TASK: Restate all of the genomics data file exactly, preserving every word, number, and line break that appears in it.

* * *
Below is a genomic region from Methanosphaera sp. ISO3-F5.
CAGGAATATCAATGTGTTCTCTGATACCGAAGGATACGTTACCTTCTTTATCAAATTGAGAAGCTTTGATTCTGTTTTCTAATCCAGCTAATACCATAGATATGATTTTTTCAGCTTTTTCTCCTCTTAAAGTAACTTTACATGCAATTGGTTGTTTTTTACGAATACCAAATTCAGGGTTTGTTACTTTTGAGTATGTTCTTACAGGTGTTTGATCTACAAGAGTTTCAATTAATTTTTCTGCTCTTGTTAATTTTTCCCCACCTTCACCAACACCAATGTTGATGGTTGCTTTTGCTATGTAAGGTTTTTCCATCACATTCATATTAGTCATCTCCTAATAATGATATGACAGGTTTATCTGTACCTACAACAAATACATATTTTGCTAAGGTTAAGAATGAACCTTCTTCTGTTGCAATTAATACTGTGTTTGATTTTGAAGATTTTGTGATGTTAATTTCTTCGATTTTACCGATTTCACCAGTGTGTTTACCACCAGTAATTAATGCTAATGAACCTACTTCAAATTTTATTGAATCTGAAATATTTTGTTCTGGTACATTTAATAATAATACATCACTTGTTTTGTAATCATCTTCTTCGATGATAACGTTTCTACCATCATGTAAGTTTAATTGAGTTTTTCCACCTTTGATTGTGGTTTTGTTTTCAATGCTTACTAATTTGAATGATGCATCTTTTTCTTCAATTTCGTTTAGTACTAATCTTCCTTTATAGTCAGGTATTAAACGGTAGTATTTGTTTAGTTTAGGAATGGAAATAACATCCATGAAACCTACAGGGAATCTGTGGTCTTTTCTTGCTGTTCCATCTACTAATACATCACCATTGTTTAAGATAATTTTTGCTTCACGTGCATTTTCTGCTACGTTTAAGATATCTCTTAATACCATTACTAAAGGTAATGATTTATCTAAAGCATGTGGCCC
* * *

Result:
Below is a genomic region from Methanosphaera sp. ISO3-F5.
CAGGAATATCAATGTGTTCTCTGATACCGAAGGATACGTTACCTTCTTTATCAAATTGAGAAGCTTTGATTCTGTTTTCTAATCCAGCTAATACCATAGATATGATTTTTTCAGCTTTTTCTCCTCTTAAAGTAACTTTACATGCAATTGGTTGTTTTTTACGAATACCAAATTCAGGGTTTGTTACTTTTGAGTATGTTCTTACAGGTGTTTGATCTACAAGAGTTTCAATTAATTTTTCTGCTCTTGTTAATTTTTCCCCACCTTCACCAACACCAATGTTGATGGTTGCTTTTGCTATGTAAGGTTTTTCCATCACATTCATATTAGTCATCTCCTAATAATGATATGACAGGTTTATCTGTACCTACAACAAATACATATTTTGCTAAGGTTAAGAATGAACCTTCTTCTGTTGCAATTAATACTGTGTTTGATTTTGAAGATTTTGTGATGTTAATTTCTTCGATTTTACCGATTTCACCAGTGTGTTTACCACCAGTAATTAATGCTAATGAACCTACTTCAAATTTTATTGAATCTGAAATATTTTGTTCTGGTACATTTAATAATAATACATCACTTGTTTTGTAATCATCTTCTTCGATGATAACGTTTCTACCATCATGTAAGTTTAATTGAGTTTTTCCACCTTTGATTGTGGTTTTGTTTTCAATGCTTACTAATTTGAATGATGCATCTTTTTCTTCAATTTCGTTTAGTACTAATCTTCCTTTATAGTCAGGTATTAAACGGTAGTATTTGTTTAGTTTAGGAATGGAAATAACATCCATGAAACCTACAGGGAATCTGTGGTCTTTTCTTGCTGTTCCATCTACTAATACATCACCATTGTTTAAGATAATTTTTGCTTCACGTGCATTTTCTGCTACGTTTAAGATATCTCTTAATACCATTACTAAAGGTAATGATTTATCTAAAGCATGTGGCCC